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Malcolm X said, “Education is the passport to the future, for tomorrow belongs to those who prepare for it today.” It’s sage advice that many clinicians might agree with. After all, a patient’s behaviors and choices today influence their well-being in the future.

But what about provider preparation? Have hospitals and private practices laid the groundwork for tomorrow’s success? Effective medicine goes beyond staying current on new therapies and breakthroughs. Healthcare delivery matters too – and delivery models are leaning more and more toward telemedicine. Yet many providers are still resistant to adoption.

Dinosaur Providers, Digital Patients

Interestingly, patients seem to be ahead of providers on the technology curve. Patients have quickly embraced the digital age, rating doctors on consumer sites, seeking advice in physician forums and ordering medications from international pharmacies.

They’re also turning to telemedicine, even when it means turning away from their usual doctor. Numerous surveys and studies have found patients rate their virtual visits highly, such as a telemedicine survey in The BMJ that found 98 percent of patients would be interested in future telemedicine visits and 99 percent would recommend telemedicine.

Yet providers – from small town private practices to major health systems to specialty groups – often fail to offer even rudimentary digital conveniences. The healthcare system is still a dinosaur when it comes to patient engagement. The Council of Accountable Physician Practices says only 15 percent of patients can email a doctor; and though many of us receive text notifications from airlines, pharmacies and even our pets’ veterinarians, only 9 percent of patients receive any type of text notification from their doctor.

And that hints at a significant problem, given that most patients under 40 have digital expectations.

Generation Next

Millennials (born 1981-1996) and Generation Z (1997-2011) either grew up or came of age in a digital world. Generation Z, who will become the world’s largest population this year, have never known anything but one-click ordering and customer-centric companies that cater to their preferences. While Millennials are often depicted in the media as the perpetual twentysomething, the oldest are about to turn 40 – and many have kids (Generation Alpha) who are growing up immersed in mixed reality games, online classrooms and AI instructors.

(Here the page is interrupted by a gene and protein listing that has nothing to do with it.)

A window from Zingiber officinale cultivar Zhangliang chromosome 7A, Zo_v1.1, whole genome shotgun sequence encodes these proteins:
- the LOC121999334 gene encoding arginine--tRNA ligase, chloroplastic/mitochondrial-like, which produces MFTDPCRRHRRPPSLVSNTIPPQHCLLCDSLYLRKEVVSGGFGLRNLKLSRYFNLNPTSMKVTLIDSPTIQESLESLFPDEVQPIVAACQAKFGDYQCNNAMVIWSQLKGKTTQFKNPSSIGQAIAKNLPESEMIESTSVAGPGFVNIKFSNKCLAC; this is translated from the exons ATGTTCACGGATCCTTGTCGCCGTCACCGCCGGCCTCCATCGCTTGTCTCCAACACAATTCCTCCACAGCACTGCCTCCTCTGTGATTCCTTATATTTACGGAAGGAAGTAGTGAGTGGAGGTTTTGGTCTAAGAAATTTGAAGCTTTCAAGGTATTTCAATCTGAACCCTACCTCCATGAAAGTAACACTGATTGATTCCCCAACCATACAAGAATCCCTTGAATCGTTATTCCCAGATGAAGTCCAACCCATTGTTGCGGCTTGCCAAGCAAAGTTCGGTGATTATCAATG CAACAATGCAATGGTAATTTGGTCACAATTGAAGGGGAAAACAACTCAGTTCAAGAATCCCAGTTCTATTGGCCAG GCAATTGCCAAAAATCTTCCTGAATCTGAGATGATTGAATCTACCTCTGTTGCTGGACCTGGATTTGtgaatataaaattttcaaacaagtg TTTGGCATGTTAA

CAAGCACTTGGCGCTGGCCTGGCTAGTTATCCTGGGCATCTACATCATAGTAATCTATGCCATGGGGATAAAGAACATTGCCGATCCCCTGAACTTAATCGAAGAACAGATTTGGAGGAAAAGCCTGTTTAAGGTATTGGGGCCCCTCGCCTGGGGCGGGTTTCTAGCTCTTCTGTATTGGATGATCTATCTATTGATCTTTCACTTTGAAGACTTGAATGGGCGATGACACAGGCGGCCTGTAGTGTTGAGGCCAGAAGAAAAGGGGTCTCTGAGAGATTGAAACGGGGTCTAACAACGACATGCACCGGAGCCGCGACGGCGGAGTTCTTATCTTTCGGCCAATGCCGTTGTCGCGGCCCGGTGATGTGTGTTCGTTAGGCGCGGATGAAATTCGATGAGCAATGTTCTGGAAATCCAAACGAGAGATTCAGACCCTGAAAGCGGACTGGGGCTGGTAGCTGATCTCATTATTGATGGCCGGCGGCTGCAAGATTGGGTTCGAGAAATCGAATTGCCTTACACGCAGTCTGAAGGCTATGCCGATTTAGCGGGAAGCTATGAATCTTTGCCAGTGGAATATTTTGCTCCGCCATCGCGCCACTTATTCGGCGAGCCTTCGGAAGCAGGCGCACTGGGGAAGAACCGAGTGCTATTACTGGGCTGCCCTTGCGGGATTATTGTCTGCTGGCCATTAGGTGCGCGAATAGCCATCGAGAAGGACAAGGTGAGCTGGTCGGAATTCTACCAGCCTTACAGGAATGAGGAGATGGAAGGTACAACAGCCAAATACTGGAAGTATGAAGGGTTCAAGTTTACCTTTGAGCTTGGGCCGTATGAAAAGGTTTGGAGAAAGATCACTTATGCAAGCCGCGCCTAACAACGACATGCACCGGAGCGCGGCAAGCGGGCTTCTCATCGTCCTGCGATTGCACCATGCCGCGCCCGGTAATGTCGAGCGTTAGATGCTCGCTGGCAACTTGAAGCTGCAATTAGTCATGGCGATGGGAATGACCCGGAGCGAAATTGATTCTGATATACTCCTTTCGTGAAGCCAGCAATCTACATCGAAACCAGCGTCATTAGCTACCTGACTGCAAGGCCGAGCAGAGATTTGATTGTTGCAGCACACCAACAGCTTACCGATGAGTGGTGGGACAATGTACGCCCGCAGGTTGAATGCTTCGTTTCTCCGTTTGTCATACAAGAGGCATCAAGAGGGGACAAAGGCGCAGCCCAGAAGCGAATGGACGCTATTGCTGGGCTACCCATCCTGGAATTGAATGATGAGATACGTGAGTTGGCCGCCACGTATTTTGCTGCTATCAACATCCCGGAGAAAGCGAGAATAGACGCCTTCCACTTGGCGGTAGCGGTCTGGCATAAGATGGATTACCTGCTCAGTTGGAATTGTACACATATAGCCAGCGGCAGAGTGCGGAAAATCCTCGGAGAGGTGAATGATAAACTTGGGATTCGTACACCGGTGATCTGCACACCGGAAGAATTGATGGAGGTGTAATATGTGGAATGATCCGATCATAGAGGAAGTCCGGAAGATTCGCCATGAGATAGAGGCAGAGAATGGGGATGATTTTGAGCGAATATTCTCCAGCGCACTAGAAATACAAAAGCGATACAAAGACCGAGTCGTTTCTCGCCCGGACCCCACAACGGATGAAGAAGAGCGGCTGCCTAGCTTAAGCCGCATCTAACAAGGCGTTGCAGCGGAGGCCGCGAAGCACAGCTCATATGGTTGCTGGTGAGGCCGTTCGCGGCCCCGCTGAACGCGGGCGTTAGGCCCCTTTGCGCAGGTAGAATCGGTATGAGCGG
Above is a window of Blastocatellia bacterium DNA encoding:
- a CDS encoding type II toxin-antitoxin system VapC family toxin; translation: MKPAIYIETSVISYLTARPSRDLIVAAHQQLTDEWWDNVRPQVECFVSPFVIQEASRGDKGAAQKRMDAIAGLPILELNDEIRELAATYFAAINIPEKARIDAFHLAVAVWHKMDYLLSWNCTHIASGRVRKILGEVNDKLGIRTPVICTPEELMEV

Many Millennials also have aging Baby Boomer parents with accelerating health issues. As the largest generation in the United States, they are becoming the dominant healthcare decision makers for themselves, their children and their parents – and the current healthcare system is not working for them:

Which begs the question: are providers ready for these upcoming patients?

Why New Generations Demand Telemedicine

Consider these two scenarios.

Matt, 31, is receiving a bone marrow transplant for Hodgkin disease. Currently he’s treated by a hospital 90 miles away. Because his immune system is compromised, he faces a risk of infection and his medication might increase his blood pressure. Despite Matt’s persistent fatigue, his doctor advises him that he’ll need to drive to the hospital every day for temperature and blood pressure readings.

Dreading the daily hours of travel, and worried about exposure to hospital germs and bacteria, Matt finds a provider who will do surgical follow-ups and review MRIs virtually. The doctor will send him home with a thermometer, blood pressure cuff, and other tools so nurses can monitor Matt’s vitals and intervene if necessary. Matt will eliminate the long drives and the additional risk of infection and recuperate in his own home.

It’s obvious which doctor Matt is going to choose. It’s also clear that more and more young patients will similarly evaluate their prospective providers on their ability to provide remote care.

Consider the patient face of the healthcare landscape in just 10 years:

  • Baby Boomers will enter their 80s and 90s; Generation X will begin their senior years. Older patients tend to consume enormous healthcare resources while often finding it difficult to attend in-office appointments, which makes telemedicine a convenient delivery model for consistent senior care.
  • The first Millennials will approach their 50s. As they begin to need more frequent appointments for chronic conditions, their preference for telemedicine will likely intensify. Generation Z, now arranging pediatric care for their children, are also likely to search for virtual options.
  • Generation Alphas will start college and take on more responsibility for their own healthcare – no doubt expecting virtual modalities in the student health center, just as they’ve grown up with in class.

Patient Retention for Tomorrow

The future is undeniably virtual – and to attract and retain patients, providers should adapt to their preferences now, not in 10 years. It takes time to optimize a virtual healthcare practice, identify revenue efficiencies and educate patients. By offering telemedicine options now, providers can reduce no-shows, enhance care coordination and improve their own work-life balance. But most importantly, they can give themselves a competitive advantage that will stay strong into the future.

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